candlestick

August-December 1842


The Collected Letters, Volume 15


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TC TO JANE WELSH CARLYLE ; 29 August 1842; DOI: 10.1215/lt-18420829-TC-JWC-01; CL 15: 59


TC TO JANE WELSH CARLYLE

Chelsea, Monday [29 August 1842]—

My dearest,— Your Ixworth Postmaster, I think, must be a blockhead, and Mrs Buller's Letter, after waiting a day, would come this morning. I put it into the Post-office along with yours in Fleet street with my own hand. It was addressed Mrs Buller, Troston Rectory &c without any Reginald.

On the whole you are right about that knapsack part of the business; especially now that the weather is broken! At all events, I will come to Ixworth first, and that without delay. I will inquire for the “Phenomenon”; by it or by some kind of conveyance, I will be with you straightway! I think of Wednesday first (the day after tomorrow): but we shall see farther, and I will write again.

Poor old Mr Dobbie has just called; back from Southampton, and going off tomorrow. I delivered him all your regards, good old man; I was charged with many to you. He has undertaken to dine with us today at five; and is just gone.— — Nay at this instant here he is again; begging to change till tomorrow at half past four! I am sorry you do not see him;—and yet perhaps it is but another sadness spared you, my poor woman! We will at least be as kind to him as we possibly can, as you could wish us to be.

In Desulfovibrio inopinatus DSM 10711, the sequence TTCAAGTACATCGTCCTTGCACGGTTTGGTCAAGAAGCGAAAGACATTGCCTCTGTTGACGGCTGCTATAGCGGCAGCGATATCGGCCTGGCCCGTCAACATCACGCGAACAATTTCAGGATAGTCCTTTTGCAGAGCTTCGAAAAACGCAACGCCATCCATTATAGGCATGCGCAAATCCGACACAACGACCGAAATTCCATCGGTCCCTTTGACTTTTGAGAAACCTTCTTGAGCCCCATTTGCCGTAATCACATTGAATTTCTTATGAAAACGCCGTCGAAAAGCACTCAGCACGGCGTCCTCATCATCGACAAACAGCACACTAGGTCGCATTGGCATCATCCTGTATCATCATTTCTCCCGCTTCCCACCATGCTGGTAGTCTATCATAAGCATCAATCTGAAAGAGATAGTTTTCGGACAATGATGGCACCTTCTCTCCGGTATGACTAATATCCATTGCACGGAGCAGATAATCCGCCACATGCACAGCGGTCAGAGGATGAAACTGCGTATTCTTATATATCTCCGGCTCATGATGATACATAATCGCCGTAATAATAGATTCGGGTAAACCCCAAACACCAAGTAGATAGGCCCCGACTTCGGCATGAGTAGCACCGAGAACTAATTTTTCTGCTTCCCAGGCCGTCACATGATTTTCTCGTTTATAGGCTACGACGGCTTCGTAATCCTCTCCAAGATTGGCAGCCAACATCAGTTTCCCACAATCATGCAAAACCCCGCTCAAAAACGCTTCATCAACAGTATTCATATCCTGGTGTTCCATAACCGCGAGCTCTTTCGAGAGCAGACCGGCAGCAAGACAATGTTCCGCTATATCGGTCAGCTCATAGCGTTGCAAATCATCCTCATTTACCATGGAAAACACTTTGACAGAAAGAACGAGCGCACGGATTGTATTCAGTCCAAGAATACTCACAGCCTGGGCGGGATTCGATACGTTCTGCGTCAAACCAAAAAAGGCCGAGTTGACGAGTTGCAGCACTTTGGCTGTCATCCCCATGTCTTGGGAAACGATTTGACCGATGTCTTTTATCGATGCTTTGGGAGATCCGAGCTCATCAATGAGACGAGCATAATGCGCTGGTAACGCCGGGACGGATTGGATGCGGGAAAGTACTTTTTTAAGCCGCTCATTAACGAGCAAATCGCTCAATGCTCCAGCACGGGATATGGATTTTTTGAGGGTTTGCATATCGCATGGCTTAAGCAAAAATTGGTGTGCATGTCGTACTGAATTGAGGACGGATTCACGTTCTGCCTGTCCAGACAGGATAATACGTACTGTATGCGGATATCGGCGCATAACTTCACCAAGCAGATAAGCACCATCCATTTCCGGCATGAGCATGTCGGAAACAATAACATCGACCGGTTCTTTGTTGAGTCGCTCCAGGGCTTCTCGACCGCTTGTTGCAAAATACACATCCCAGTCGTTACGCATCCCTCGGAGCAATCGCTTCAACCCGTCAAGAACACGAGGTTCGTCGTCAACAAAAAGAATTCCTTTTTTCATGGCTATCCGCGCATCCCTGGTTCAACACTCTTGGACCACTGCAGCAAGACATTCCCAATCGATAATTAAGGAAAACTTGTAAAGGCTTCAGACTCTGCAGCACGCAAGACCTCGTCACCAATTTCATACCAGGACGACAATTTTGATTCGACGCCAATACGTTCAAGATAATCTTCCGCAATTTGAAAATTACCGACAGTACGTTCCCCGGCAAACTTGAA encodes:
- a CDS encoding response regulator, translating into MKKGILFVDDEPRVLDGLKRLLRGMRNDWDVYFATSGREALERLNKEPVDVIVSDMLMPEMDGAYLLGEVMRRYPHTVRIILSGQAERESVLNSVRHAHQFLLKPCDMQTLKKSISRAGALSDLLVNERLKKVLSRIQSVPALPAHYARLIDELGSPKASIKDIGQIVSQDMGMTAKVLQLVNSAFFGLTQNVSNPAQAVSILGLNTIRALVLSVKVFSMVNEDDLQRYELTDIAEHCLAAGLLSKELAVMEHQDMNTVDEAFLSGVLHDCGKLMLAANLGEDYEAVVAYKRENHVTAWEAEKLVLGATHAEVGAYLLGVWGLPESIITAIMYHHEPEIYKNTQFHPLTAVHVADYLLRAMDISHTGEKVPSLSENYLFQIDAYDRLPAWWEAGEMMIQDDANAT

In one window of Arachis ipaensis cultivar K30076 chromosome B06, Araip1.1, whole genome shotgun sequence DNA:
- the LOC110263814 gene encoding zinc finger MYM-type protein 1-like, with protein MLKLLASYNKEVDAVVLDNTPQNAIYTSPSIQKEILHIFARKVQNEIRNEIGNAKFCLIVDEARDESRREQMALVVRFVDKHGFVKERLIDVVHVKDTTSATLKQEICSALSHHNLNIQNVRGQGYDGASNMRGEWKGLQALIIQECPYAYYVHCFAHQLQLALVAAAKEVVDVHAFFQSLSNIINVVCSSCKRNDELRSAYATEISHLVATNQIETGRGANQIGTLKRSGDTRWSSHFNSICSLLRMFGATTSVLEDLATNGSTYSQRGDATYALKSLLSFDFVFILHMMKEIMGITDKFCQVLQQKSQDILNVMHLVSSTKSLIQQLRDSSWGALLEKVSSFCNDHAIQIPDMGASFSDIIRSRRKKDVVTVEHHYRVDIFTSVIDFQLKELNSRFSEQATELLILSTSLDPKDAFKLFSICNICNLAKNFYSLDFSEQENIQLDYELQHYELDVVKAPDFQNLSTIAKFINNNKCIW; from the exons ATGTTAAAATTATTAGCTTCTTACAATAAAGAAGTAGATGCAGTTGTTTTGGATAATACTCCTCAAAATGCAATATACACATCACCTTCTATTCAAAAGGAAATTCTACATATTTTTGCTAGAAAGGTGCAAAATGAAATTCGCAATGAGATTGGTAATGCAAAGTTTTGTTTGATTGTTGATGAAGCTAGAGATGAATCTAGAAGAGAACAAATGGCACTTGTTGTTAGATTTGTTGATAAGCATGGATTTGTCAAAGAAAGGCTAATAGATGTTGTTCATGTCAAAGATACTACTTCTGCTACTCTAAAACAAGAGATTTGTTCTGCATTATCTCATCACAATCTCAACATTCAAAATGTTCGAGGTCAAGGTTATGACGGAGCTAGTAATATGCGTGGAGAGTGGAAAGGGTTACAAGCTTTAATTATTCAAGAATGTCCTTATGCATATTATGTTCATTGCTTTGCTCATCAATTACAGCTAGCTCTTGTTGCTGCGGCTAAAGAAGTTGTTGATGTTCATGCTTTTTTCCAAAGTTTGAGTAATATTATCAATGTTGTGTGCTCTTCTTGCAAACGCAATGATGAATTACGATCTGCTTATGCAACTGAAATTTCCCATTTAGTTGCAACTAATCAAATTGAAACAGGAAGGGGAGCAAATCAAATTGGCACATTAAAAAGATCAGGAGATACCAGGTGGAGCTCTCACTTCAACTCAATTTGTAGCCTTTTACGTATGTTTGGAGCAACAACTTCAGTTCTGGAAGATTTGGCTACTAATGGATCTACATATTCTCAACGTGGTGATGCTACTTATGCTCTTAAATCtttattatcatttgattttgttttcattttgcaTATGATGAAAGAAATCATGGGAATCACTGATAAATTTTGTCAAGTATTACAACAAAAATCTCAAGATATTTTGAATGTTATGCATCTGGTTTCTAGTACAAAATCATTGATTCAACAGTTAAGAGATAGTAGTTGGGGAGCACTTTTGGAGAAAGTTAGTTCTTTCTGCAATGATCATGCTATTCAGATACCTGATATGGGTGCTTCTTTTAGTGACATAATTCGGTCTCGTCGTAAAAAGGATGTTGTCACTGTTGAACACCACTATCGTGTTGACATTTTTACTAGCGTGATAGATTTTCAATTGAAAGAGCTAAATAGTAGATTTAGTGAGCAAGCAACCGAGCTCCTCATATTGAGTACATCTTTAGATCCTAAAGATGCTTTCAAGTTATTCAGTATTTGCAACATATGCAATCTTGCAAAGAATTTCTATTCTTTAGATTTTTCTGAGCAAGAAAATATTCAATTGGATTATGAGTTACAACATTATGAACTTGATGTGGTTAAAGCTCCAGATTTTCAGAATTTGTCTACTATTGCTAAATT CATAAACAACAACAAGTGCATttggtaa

This Letter of Emerson's1 came this morning.— Darley was with us last night. Reeve had called: John & I had been out surveying Owen's grand Museum in Lincoln's Inn Fields for two hours or better.2 I rather think I shall like Owen, and you will like him.— There is thunder again! The weather has gone all to smash: it is our “Lammas Flood.”3

On Wednesday night: or perhaps Thursday, you may begin to consider me as due. Be well and good when I come! And so farewell, Dearest; my blessings on thee

T. C